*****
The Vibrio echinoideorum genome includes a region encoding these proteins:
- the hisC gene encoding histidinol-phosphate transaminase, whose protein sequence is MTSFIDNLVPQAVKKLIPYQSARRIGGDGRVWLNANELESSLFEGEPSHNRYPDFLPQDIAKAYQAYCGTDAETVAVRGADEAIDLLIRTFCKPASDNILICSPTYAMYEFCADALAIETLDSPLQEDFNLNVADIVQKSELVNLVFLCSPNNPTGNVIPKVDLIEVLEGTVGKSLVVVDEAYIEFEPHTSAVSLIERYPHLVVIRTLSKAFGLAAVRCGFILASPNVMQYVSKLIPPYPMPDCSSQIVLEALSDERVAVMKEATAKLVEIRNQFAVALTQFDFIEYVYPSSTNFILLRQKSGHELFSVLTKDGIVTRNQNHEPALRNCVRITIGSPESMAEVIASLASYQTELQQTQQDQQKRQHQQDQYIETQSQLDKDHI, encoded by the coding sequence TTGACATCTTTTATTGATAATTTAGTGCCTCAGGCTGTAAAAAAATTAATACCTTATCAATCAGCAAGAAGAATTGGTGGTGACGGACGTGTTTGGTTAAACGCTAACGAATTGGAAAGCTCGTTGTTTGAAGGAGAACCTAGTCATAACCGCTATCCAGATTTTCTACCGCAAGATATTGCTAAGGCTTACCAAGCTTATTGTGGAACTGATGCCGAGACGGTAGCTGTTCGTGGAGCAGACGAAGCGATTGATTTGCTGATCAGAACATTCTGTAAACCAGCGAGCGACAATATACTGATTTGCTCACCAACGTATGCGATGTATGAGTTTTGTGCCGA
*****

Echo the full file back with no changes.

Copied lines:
The Vibrio echinoideorum genome includes a region encoding these proteins:
- the hisC gene encoding histidinol-phosphate transaminase, whose protein sequence is MTSFIDNLVPQAVKKLIPYQSARRIGGDGRVWLNANELESSLFEGEPSHNRYPDFLPQDIAKAYQAYCGTDAETVAVRGADEAIDLLIRTFCKPASDNILICSPTYAMYEFCADALAIETLDSPLQEDFNLNVADIVQKSELVNLVFLCSPNNPTGNVIPKVDLIEVLEGTVGKSLVVVDEAYIEFEPHTSAVSLIERYPHLVVIRTLSKAFGLAAVRCGFILASPNVMQYVSKLIPPYPMPDCSSQIVLEALSDERVAVMKEATAKLVEIRNQFAVALTQFDFIEYVYPSSTNFILLRQKSGHELFSVLTKDGIVTRNQNHEPALRNCVRITIGSPESMAEVIASLASYQTELQQTQQDQQKRQHQQDQYIETQSQLDKDHI, encoded by the coding sequence TTGACATCTTTTATTGATAATTTAGTGCCTCAGGCTGTAAAAAAATTAATACCTTATCAATCAGCAAGAAGAATTGGTGGTGACGGACGTGTTTGGTTAAACGCTAACGAATTGGAAAGCTCGTTGTTTGAAGGAGAACCTAGTCATAACCGCTATCCAGATTTTCTACCGCAAGATATTGCTAAGGCTTACCAAGCTTATTGTGGAACTGATGCCGAGACGGTAGCTGTTCGTGGAGCAGACGAAGCGATTGATTTGCTGATCAGAACATTCTGTAAACCAGCGAGCGACAATATACTGATTTGCTCACCAACGTATGCGATGTATGAGTTTTGTGCCGA